[15] We used production, imports and exports of crude oil to estimate consumption, and assumed that all crude oil was used in refining. Between 1950 and 1960, refinery outputs rose from 92% to 95% of the input, and we use 92% as an efficiency estimate before 1950. The fraction of output appearing in each of the five products is not constant, but it is limited; Figure 1 shows the assumed fraction of each refinery product. For 1850–1929 and 1936–1950, we found refinery outputs for only the U.S. [Schurr and Netschert, 1960]. For 1929–1936, we used League of Nations data for the 21 largest refining countries. We use a constant lubricating oil fraction of 0.04; the remainder of the transitions are S-diffusion curves (auxiliary material Table S1).

Figure 1.

Estimated fractions of refinery output.

[16] For each country, we calculated consumption of the five products according to the equation:

equation image

[17] Here the subscript prod indicates product-specific data, and the subscript tot-prod indicates total refined petroleum products. Andres et al. [1999] give imports and exports of total refined petroleum products for each year. Darmstadter et al. [1971] give imports and exports of individual refinery products for 1925–1965. Missing years were obtained by fitting time-dependent curves.

3.2. Needed Sectoral Divisions

[18] We assumed that we would adequately represent emissions if we identified the fractions of the three major uses for diesel and residual oil, as summarized in Table 2 for 1970–1975. The percentages in the table indicate the sectors in which a fuel is commonly used, but they cannot be extrapolated to earlier years, because sectoral demand has changed substantially. Most light distillates (80%) were used in road transport, and we assume that all this fuel is used in transport for earlier years.

Table 2. Major Uses of Middle Distillate and Residual Fuela
 Fraction of Consumption, %EFPM, g/kg
  • a

    Percentage use is from United Nations data, 1970–1975, for countries in which sectoral divisions are given. Particulate matter emission factors are sectoral averages for Western Europe in 1996 from Bond et al. [2004], shown to one significant figure, to indicate when divisions are important.

Residual fuel
   Power generation381
Middle distillates
   Road and off-road vehicles262 (road)

[19] Twelve countries accounted for 90% of total coal consumption between 1850 and 1970 (see auxiliary material Figure S1). We divided coal into power generation, industrial, transport, and domestic sectors. Industrial is further divided into coal used in coke ovens and other industrial uses, while transport includes railroads and steamships. Coke from coal-gas plants and coal gas made up less than 3% of the total [Kiessling, 1934–1936]. Annual records of sectoral consumption are available only for the United States [U.S. Department of the Interior, 1939; Bituminous Coal Institute, 1939–1941; Energy Information Administration, 2004]. Usage in other countries was assembled as discussed below.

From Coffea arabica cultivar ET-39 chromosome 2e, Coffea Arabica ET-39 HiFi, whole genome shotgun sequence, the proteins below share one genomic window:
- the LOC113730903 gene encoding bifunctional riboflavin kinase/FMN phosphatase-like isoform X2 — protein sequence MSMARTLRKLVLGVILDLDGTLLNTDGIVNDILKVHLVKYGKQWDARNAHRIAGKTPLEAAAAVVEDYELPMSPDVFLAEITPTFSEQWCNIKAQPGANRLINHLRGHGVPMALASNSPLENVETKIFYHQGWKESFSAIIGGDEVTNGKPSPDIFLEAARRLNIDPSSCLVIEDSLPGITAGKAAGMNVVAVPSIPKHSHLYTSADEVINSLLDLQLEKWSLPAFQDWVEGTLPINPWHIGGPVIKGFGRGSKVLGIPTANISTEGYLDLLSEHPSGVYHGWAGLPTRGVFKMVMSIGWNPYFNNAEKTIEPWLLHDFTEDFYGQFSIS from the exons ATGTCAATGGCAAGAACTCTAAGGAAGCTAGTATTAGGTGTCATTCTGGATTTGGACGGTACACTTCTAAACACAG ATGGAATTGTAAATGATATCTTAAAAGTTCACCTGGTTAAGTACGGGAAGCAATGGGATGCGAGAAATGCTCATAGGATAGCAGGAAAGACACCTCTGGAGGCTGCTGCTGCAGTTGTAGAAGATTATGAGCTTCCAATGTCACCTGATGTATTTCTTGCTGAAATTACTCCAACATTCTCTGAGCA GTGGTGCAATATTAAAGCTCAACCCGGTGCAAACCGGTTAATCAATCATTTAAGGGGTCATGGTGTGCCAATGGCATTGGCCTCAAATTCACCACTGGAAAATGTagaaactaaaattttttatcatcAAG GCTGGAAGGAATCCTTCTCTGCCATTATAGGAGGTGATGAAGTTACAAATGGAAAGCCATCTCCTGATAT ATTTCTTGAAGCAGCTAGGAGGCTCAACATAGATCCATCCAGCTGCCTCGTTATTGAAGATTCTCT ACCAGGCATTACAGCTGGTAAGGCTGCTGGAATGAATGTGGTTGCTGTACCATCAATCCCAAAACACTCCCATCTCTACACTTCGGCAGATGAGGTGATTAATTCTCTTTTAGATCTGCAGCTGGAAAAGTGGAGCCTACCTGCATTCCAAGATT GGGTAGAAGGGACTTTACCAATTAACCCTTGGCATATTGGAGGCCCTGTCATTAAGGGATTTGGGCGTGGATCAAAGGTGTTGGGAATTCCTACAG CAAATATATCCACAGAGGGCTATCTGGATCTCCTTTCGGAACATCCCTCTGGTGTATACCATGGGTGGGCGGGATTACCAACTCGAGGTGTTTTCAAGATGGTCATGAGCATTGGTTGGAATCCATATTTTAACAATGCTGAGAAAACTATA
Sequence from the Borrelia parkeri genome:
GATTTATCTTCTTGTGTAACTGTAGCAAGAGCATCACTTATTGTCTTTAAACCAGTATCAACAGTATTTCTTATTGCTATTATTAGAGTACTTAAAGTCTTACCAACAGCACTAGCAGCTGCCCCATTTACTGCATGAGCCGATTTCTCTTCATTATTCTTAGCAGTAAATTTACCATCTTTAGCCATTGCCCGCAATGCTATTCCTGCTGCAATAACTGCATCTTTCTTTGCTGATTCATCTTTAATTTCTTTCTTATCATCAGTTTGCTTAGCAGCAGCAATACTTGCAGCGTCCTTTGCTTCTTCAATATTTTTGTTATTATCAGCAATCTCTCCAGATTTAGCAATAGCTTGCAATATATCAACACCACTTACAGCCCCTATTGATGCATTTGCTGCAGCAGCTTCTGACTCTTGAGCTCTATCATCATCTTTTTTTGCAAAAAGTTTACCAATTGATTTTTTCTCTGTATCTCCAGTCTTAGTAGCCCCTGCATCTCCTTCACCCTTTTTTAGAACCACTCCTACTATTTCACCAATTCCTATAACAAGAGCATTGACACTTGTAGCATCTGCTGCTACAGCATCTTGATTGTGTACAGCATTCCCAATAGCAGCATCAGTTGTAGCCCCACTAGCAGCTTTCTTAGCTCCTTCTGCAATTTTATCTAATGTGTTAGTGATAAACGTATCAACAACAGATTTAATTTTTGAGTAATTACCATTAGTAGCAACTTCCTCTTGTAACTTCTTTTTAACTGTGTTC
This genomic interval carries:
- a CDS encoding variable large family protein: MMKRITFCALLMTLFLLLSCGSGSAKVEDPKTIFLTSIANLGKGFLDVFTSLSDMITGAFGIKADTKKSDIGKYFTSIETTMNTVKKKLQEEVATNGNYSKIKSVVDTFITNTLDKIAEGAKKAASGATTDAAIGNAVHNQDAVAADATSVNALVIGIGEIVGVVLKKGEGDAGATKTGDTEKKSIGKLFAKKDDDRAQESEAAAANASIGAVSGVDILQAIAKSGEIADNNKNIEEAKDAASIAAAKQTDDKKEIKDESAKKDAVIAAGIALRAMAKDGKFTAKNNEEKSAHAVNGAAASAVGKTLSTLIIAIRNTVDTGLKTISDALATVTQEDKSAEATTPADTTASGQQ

3.3. Electric Utilities

[20] Progress in pulverized-coal burning made large-scale plants feasible in the 1930s [Rosins, 1947], and electrical generation grew rapidly. Thus the trend in electrification indicates a trend toward cleaner burning of coal. Coal used in electric utilities is available on an annual basis for the United States from 1918 onward. We did not find similarly detailed statistics for most other countries. To estimate coal used in power generation, we compiled statistics on electricity generated in thermal power plants in each country. The United Nations database provides this information for years after 1950. Before 1950, we used electrical consumption tabulated by Mitchell [1998a, 1998b, 1998c], and subtracted hydroelectric generation tabulated by Darmstadter et al. [1971], Schurr and Netschert [1960], and Fridley and Sinton [2004]. We assume that nuclear electric power was negligible prior to 1950. Coal consumption in power plants is given by

equation image

where fractioncoal is the fraction generated with coal, heating-val is the 1980 heating value of the country's coal, and heating-valref is the heating value of coal in countries used to determine energy intensity.

[21] Figure 2a shows the development of energy intensity for coal-fired electrical plants. These data came from Largo-Afonso [1959–1961], Hoar [1930], Kiessling [1935], Rosins [1947], Bituminous Coal Institute [1948], Energy Information Administration [2004], and Fridley and Sinton [2004]. The short-dashed lines shown in the figure bound the data for the United States and United Kingdom; we use an average for North America and Europe. Values of 1.2 and 0.39 ktonne/GWh correspond to overall thermal efficiencies of 11% and 33%, respectively. Fuel intensity in India and China is higher; the former has been adjusted to account for the lower heating value of its coal. We assume that efficiency improvements follow a similar path to that in Western countries (s = 22 years), but begin 17 years later, resulting in the long-dashed curve.

Figure 2.

Energy intensity for (a) coal-fired electrical power plants and (b) rail freight. For power plants, the short-dashed lines show s = 20 and s = 25; we use s = 22. Intensities for India and China are corrected to heat content of 26 MJ/kg. For rail freight, data before 1940 and China data are coal-fired locomotives; AAR data are mostly diesel locomotives. Abbreviations: NBER, National Bureau of Economic Research; AAR, Association of American Railroads.